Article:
Different components of heritability, including genetic variance (VG), are influenced by environmental conditions. Here, we assessed phenotypic responses of life-history traits to two different developmental conditions, temperature and food limitation. The former represents an environment that defines seasonal polyphenism in our study organism, the tropical butterfly Bicyclus anynana, whereas the latter represents a more unpredictable environment. We quantified heritabilities using restricted maximum likelihood (REML) procedures within an “Information Theoretical” framework in a full-sib design. Whereas development time, pupal mass, and resting metabolic rate showed no genotype-by-environment interaction for genetic variation, for thorax ratio and fat percentage the heritability increased under the cool temperature, dry season environment. Additionally, for fat percentage heritability estimates increased under food limitation. Hence, the traits most intimately related to polyphenism in B. anynana show the most environmental-specific heritabilities as well as some indication of cross-environmental genetic correlations. This may reflect a footprint of natural selection and our future research is aimed to uncover the genes and processes involved in this through studying season and condition-dependent gene expression.
Environment; heritability; life history; reaction norm; stress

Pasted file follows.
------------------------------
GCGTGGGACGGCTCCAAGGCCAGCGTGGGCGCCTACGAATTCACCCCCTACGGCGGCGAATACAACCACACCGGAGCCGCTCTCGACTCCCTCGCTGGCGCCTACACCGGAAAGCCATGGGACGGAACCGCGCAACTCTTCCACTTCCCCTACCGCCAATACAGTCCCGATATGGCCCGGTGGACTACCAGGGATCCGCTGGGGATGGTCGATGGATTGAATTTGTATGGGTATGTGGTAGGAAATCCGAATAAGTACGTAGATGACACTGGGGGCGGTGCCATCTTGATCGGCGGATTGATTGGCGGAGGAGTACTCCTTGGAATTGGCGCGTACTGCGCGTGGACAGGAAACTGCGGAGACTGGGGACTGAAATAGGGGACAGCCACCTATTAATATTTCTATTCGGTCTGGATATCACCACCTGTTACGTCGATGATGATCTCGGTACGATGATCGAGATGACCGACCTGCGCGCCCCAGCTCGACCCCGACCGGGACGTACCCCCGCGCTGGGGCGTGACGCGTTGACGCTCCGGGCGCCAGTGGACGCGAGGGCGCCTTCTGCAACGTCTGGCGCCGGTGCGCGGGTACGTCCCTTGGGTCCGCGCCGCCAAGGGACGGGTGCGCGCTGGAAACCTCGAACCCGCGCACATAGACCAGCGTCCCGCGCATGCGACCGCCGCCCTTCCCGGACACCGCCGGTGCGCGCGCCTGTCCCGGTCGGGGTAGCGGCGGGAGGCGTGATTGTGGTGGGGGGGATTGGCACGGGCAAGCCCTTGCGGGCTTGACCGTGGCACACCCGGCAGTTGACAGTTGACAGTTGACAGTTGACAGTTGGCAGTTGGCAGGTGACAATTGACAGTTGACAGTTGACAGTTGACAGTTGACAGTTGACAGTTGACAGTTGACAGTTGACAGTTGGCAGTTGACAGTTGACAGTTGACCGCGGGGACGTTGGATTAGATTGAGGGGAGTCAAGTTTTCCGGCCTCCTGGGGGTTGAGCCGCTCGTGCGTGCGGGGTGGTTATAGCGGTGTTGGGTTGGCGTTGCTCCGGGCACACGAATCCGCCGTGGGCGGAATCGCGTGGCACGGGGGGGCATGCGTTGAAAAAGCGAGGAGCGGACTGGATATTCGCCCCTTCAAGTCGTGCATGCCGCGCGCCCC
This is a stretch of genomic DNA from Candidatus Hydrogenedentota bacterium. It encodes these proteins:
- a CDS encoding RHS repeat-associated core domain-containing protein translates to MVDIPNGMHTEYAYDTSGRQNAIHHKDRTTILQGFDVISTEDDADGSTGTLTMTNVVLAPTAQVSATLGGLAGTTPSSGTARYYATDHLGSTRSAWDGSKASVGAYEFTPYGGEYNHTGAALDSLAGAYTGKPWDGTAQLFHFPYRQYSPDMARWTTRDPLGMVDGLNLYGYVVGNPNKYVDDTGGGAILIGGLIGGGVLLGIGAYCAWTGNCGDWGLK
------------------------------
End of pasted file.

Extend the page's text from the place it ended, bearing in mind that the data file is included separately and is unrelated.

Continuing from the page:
Genome-wide association studies (GWAS) have quickly become the norm in dissecting the genetic basis of complex diseases. Family-based association approaches have the advantages of being robust to possible hidden population structure in samples. Most of these methods were developed with limited markers. Their applicability and performance for GWAS need to be examined. In this report, we evaluated the properties of the family-based association method implemented by ASSOC in the S.A.G.E package using the simulated data sets for the Framingham Heart Study, and found that ASSOC is a highly useful tool for GWAS.
Estimates of quantitative trait loci (QTL) effects derived from complete genome scans are biased, if no assumptions are made about the distribution of QTL effects. Bias should be reduced if estimates are derived by maximum likelihood, with the QTL effects sampled from a known distribution. The parameters of the distributions of QTL effects for nine economic traits in dairy cattle were estimated from a daughter design analysis of the Israeli Holstein population including 490 marker-by-sire contrasts. A separate gamma distribution was derived for each trait. Estimates for both the α and β parameters and their SE decreased as a function of heritability. The maximum likelihood estimates derived for the individual QTL effects using the gamma distributions for each trait were regressed relative to the least squares estimates, but the regression factor decreased as a function of the least squares estimate. On simulated data, the mean of least squares estimates for effects with nominal 1% significance was more than twice the simulated values, while the mean of the maximum likelihood estimates was slightly lower than the mean of the simulated values. The coefficient of determination for the maximum likelihood estimates was five-fold the corresponding value for the least squares estimates.
genetic markers; quantitative trait loci; genome scans; maximum likelihood; dairy cattle